WHEATON – Thanks to what Wheaton City Attorney James Knippen calls a "state legislature-created loophole," some sexually-oriented massage businesses set up shop around the state – including in Wheaton.
"The state requires that massage therapists be licensed by the state. They left a loophole by saying that practitioners of what is referred to as 'Asian bodywork therapies' do not require state licensure," Knippen said in an earlier City Council meeting.
Knippen said that "certain elements" have used the loophole to promote non-legitimate, sexual massage businesses. While that remains illegal, it is possible to work around the law.
A hearing recently took place involving one such business in Wheaton, Knippen said. An employee of the Oriental Spa, Inc. offered to perform a sexual act on an undercover police officer, allowing the city to build a case against the business. The license for the business was revoked effective April 13, 2012, according to City Clerk Sharon Barrett-Hagen.
"It is not a problem unique to Wheaton – it is a problem in a lot of places," he said. "Not to say that all practitioners of Asian bodyworks parlors are doing illegal practices, just some instances."
The City Council moved to close the loophole on June 18 after talking to the state, enacting an ordinance to require those who claim that exemption to prove they intend to practice the specified therapies and have experience in the area. The illicit parlors applying often tried to give shallow backgrounds to prove their legitimacy.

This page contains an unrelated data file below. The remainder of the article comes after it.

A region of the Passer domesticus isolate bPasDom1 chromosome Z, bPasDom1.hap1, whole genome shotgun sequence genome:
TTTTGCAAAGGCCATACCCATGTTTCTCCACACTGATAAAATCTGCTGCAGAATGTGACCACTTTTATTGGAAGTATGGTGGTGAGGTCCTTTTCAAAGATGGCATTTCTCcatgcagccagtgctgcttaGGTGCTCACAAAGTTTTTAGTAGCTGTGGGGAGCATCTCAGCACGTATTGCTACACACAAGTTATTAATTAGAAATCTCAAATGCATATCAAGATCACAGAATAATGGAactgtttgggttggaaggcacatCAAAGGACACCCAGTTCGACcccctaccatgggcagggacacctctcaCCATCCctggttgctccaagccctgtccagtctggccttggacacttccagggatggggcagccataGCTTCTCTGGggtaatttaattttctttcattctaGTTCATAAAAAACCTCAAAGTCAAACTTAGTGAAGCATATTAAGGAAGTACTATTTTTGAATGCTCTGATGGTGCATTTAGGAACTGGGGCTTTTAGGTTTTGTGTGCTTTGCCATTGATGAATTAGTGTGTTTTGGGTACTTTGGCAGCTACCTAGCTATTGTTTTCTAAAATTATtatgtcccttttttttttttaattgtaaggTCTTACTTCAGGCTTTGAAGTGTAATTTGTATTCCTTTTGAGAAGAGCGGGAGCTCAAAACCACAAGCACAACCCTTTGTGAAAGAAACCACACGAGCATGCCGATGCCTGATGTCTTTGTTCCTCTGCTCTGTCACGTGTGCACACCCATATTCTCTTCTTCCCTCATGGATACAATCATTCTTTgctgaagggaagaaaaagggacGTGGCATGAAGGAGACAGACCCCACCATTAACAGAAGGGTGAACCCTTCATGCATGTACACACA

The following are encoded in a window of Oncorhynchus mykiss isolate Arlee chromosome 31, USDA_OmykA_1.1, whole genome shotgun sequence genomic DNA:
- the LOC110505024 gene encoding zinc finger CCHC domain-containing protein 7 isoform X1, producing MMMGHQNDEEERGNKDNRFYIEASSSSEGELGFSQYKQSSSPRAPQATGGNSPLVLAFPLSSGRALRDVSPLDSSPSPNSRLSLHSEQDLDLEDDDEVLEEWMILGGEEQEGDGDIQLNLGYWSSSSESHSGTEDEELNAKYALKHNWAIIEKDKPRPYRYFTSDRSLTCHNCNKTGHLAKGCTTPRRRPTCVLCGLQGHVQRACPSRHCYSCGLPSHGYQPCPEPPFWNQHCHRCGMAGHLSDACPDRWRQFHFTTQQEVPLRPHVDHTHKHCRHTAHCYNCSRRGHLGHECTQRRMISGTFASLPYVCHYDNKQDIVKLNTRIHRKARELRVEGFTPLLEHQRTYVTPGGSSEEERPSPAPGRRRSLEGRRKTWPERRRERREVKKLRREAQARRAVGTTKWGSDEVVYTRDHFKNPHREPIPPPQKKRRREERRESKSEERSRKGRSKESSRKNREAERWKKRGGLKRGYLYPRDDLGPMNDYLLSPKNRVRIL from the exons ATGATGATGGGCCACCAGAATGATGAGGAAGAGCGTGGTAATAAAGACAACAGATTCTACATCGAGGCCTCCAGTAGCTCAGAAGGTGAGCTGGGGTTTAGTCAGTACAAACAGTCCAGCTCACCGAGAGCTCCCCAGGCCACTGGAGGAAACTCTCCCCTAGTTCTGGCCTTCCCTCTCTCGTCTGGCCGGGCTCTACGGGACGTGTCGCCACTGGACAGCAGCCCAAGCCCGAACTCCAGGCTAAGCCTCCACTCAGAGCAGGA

"In the past, they have presented Xerox copies of certificates that, frankly, you could print off the computer and there's no way for the city to verify whether that comes from legitimate institutions."
The city will now be able to ask for fingerprints in background checks, transcripts and contact information from the schools the practitioners were certified at and more. The ordinance also requires that massage parlors take responsibility for their employees' actions instead of allowing them to work as independent contractors.
"The primary drive is not to limit legitimate practitioners of Asian bodywork therapies, but require those who claim that exemption to prove they have the requirements in order to say that's truly an area they practice in," Knippen said, at a recent meeting. "The requirements are extensive, but no more extensive than what you'd look for as an employer if you were looking to hire someone for your business."